Left hand panels show the experimental force record for the pCa 4.5 condition from Fig 1 in black and calculated force records from selected simulations in other colors. Right-hand panels show values of E(Φ) (Eq 10) for different simulations. Lower values of E(Φ) indicate that the simulated record fits the experimental data better. Unless otherwise stated, all simulations were performed using the model parameters listed in Tables 1 and 2 (Column 3 in both cases) and a model framework with nm = 6 and nhs = 50. A) Effect of increasing the number of half-sarcomeres (nhs) in each myofibril. B) Effect of changing the number of myofibrils (nm). C) Effect of changing the variance of the number of myosin heads per half-sarcomere (α, Eq 7).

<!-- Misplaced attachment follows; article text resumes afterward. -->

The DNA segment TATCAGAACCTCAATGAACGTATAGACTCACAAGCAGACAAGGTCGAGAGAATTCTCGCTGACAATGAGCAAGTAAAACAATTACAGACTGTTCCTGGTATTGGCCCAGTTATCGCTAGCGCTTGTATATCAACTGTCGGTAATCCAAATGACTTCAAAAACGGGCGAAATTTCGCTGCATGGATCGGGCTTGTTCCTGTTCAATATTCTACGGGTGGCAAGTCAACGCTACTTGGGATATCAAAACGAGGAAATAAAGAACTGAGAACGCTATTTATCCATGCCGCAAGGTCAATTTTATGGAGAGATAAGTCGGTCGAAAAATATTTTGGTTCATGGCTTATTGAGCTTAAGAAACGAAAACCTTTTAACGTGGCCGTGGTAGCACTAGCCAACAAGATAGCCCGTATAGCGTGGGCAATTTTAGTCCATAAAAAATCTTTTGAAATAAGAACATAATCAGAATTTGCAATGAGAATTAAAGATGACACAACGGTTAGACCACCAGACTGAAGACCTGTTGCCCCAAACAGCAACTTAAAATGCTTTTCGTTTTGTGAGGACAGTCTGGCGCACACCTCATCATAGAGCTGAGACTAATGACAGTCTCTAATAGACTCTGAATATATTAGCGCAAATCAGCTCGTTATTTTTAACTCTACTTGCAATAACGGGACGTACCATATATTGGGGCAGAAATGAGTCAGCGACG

This informal sensitivity analysis suggests that the activation dependence of the latter stages of the stretch response is more likely to reflect inhomogeneity between half-sarcomeres along a myofibril than inhomogeneity between different myofibrils. This prediction is based on the computed results shown in Fig 5A and B. Increasing the number of half-sarcomeres from 1 to 50 in a framework with 6 myofibrils markedly changed the slope of the force response during the second half of the stretch (Fig 5A). In contrast, increasing the number of myofibrils in a framework with 50 half-sarcomeres (Fig 5B) reduced the magnitude of oscillations in the computed force records but did not substantially alter the underlying trend of the responses.